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Mean value theorem – Advanced Differentiation | Class 12 Maths
  • Last Updated : 20 Nov, 2020

If y = f(x) is a real-valued function defined on [a, b] such that 

  • f(x) is continuous on [a, b]
  • f(x) is differentiable on (a, b), then there exist at least one point c ∈ (a, b) such that f(b) – f(a) = f’(c)(b – a)              

It is Also called Lagrange’s mean value theorem or extended mean value theorem.

Geometrical Significance

We draw the curve y = f(x) and take the points A(a, f(a)) and B(b, f(b)) on the curve, then 

Slope of a chord AB = (f(b) – f(a))/(b – a)

Since, 



f’(c) = (f(b) – f(a))/(b – a)            (Statement of Mean Value Theorem)

f’(c) = Slope of chord AB 

This shows that the tangent to the curve y = f(x) at the point x = c is parallel to the chord AB.

Rolle’s Theorem

If f(a) = f(b) then, 

there exists a real number c ∈ (a, b) such that f'(c) = 0, This special case called as Rolle’s theorem.

Rolle’s theorem essentially states that any real-valued differential function that attains equal values at two distinct points on it, must have at least one stationary point somewhere in between them, that is a point where the first derivative (the slope of the tangent line to the graph of a function) is zero.

Geometrical Significance

Let f(x) is a real-valued function defined on [a, b] and it is continuous on [a, b].  This means that we can draw the graph of f(x) between the value of x = a and x = b also f(x) is differentiable on (a, b) which means the graph of f(x) has a tangent at each point of (a, b). Now the existence of real number c ∈ (a.b) such that f'(c) = 0 shows that the tangent to the curve at x = c has slope 0, that is tangent is parallel to x-axis since f(a) = f(b).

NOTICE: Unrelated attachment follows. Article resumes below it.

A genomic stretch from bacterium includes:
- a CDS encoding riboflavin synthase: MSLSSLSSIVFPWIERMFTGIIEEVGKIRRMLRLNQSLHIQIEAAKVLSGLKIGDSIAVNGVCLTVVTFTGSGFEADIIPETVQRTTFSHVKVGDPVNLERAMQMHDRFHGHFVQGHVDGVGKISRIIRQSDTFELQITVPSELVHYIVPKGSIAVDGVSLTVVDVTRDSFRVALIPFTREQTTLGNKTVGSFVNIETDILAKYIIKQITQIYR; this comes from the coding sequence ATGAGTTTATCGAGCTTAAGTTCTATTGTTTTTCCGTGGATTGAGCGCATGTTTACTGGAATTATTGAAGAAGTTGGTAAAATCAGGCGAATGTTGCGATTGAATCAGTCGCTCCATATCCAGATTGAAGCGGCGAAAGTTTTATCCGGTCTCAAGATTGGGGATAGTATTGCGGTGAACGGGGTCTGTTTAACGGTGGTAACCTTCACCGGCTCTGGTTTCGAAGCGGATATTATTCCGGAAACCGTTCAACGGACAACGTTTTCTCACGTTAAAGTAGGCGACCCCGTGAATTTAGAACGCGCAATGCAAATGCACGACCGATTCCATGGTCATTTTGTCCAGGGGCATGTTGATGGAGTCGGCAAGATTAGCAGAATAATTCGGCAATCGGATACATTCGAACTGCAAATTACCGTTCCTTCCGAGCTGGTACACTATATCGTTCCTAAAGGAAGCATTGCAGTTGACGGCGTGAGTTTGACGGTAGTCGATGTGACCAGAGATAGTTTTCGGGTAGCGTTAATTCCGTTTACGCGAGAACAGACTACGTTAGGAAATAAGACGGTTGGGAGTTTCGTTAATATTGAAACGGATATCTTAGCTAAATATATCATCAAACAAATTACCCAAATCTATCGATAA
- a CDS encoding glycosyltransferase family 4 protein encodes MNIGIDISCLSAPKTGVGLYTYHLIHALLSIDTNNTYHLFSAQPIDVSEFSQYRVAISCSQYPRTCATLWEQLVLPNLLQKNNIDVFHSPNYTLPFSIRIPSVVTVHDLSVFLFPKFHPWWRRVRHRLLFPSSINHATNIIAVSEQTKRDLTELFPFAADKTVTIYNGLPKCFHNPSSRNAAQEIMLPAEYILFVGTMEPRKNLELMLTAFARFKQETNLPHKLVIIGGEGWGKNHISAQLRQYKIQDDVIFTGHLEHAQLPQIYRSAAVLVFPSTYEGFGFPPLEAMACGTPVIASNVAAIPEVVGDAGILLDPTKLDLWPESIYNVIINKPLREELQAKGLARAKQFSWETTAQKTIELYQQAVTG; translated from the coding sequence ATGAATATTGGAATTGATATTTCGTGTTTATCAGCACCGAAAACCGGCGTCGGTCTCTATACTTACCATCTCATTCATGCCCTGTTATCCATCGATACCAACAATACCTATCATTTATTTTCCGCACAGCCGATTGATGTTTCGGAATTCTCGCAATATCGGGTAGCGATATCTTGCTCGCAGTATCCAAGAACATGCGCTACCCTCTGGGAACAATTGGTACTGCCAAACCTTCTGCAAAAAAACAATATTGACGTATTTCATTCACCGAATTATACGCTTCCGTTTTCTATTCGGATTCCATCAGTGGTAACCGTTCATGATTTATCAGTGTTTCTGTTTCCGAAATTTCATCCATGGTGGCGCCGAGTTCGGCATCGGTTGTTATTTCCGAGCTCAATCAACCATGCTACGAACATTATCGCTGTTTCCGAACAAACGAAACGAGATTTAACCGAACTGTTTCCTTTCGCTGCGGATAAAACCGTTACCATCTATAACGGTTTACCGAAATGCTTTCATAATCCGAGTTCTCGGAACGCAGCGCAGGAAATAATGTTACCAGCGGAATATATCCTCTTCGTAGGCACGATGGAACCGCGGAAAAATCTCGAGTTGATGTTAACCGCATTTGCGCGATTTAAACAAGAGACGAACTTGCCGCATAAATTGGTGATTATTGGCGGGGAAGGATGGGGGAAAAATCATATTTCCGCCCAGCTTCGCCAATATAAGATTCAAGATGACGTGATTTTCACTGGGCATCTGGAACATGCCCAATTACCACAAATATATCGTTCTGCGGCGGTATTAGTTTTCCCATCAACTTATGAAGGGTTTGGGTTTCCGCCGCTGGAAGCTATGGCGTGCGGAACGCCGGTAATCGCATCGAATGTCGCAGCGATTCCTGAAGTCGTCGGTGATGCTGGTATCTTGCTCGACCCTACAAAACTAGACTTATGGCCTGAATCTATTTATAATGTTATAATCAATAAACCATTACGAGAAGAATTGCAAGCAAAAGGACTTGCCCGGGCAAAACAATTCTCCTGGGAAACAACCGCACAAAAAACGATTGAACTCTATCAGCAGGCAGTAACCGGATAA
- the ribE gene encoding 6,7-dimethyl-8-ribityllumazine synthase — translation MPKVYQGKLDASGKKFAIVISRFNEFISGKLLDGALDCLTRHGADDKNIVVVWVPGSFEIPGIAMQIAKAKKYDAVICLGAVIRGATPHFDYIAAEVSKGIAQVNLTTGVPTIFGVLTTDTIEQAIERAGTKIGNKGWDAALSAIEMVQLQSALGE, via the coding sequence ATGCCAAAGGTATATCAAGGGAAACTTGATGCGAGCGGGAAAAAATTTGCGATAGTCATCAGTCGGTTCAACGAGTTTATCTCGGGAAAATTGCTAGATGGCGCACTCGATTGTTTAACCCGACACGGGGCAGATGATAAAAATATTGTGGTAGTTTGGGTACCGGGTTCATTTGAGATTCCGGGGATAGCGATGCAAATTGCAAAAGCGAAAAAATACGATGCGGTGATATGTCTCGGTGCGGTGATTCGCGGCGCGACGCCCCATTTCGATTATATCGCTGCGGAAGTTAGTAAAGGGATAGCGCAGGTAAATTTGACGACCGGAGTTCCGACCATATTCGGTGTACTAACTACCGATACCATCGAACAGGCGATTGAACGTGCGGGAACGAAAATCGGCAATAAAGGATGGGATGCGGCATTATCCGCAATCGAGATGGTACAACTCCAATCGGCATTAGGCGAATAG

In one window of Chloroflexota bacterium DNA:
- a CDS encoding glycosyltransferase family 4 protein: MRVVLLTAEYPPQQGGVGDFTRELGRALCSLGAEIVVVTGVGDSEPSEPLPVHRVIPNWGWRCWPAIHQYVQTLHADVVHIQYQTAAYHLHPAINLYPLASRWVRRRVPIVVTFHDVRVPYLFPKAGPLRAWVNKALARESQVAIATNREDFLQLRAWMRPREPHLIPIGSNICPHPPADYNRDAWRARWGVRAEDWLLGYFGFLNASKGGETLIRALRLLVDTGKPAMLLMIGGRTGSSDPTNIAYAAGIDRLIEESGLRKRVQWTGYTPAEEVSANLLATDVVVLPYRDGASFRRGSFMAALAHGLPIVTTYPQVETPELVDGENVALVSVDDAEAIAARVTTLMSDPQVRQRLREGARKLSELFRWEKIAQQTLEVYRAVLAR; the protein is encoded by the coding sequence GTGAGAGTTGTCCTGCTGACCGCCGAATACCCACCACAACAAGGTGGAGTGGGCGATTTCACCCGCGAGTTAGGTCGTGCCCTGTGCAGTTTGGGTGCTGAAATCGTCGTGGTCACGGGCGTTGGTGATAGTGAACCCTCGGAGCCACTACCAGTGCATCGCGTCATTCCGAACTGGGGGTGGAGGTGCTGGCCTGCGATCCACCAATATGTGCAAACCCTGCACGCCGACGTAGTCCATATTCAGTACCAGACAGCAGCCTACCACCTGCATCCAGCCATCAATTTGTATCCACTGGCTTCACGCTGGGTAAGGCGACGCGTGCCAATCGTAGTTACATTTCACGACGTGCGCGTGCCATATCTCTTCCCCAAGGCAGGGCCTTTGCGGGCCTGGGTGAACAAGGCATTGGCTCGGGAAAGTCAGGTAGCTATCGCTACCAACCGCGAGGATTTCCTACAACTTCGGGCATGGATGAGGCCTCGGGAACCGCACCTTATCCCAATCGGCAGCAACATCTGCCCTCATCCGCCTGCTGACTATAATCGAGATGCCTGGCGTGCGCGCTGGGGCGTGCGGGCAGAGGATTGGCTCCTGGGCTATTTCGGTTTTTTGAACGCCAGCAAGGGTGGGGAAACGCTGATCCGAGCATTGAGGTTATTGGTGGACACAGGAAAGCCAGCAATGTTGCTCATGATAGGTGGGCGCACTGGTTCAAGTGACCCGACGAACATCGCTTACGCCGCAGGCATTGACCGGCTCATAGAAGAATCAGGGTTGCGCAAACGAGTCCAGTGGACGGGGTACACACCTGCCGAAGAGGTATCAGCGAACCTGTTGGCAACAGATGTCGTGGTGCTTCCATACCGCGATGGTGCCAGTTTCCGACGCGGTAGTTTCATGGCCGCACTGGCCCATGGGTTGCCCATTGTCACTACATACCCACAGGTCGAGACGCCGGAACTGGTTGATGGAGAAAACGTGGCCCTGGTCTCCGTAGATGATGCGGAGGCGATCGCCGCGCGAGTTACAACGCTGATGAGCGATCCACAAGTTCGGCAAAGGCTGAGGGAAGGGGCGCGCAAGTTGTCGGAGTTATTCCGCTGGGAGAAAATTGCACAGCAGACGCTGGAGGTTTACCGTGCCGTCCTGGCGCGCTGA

Sample Problems on Rolle’s Theorem

Problem 1: Verify Rolle’s Theorem for the Following Function: f (x) = x2 – 5x + 9 on [1, 4]

Solution:

Since, f(x) is Polynomial in  x

f(x) is continuous on [1. 4]

f(x) is differentiable on (1, 4)

f(1) = 5, f(4) = 42 – 5 * 4 + 9 = 5

Hence, f(0) = f(4) = 5

Thus, all the conditions of Rolle’s Theorem are satisfied.

The derivative of f(x) should vanish for at least one point in c in (0, 4). To obtain the value of c,  



We proceed as follows,  

f (x) = x2 – 5x + 9

f'(x) =  2x-5⇢

if x =5/2  then f'(x) = 0

Hence, ∃ c = 5/2 in (1, 4)

we know that , 5/2 ∈1, 4)

Thus, Rolle’s Theorem is  verified.

Problem 2: Discuss the applicability of Rolle’s theorem for the function f(x) = x2/3 , x ∈ [-1, 1] 

Solution:     

f(x) = x2/3 continuous at every  point of [-1, 1] 

Now, f(x) = x2/3 

f'(x) = 2/3(x-1/3)

As, x ⇢ 0+ f'(x) ⇢ ∞ 

f'(0) does not exist.

f (x) is not differentiable at  x=0

f (x) is not differentiable in (-1. 1)

 Rolle’s theorem is not applicable for the given function. 

Cauchy Mean Value Theorem

Let, f(x) and g(x) are the functions defined on [a, b] such that, 

f(x) and g(x) both are continuous on [a, b]  

f(x) and g(x) both are differentiable on (a, b), then there exists at least one point c ∈ (a, b) such that

f'(c) {g(b) – g(a)}= g'(c){ f(b) – f(a)}

The case that g(a) = g(b) is easy. So, assume that g(a) ≠ g(b). Define

h(x) = f'(x) {g(b) – g(a)}= g'(x){f(b) – f(a)}

Clearly, h(a) = h(b). Applying Rolle’s Theorem we have that there is a c with a < c < b

Such that h'(x) = f'(c) {g(b) – g(a)}= g'(c){f(b) – f(a)}

For this c we have that,

f'(c) {g(b) – g(a)} = g'(c){f(b) – f(a)}

The classical Mean Value Theorem is a special case of Cauchy’s Mean Value Theorem.

It is the case when g(x) ≡ x. The Cauchy Mean Value Theorem can be used to prove L’Hospital’s Theorem.

Applications of Mean Value Theorem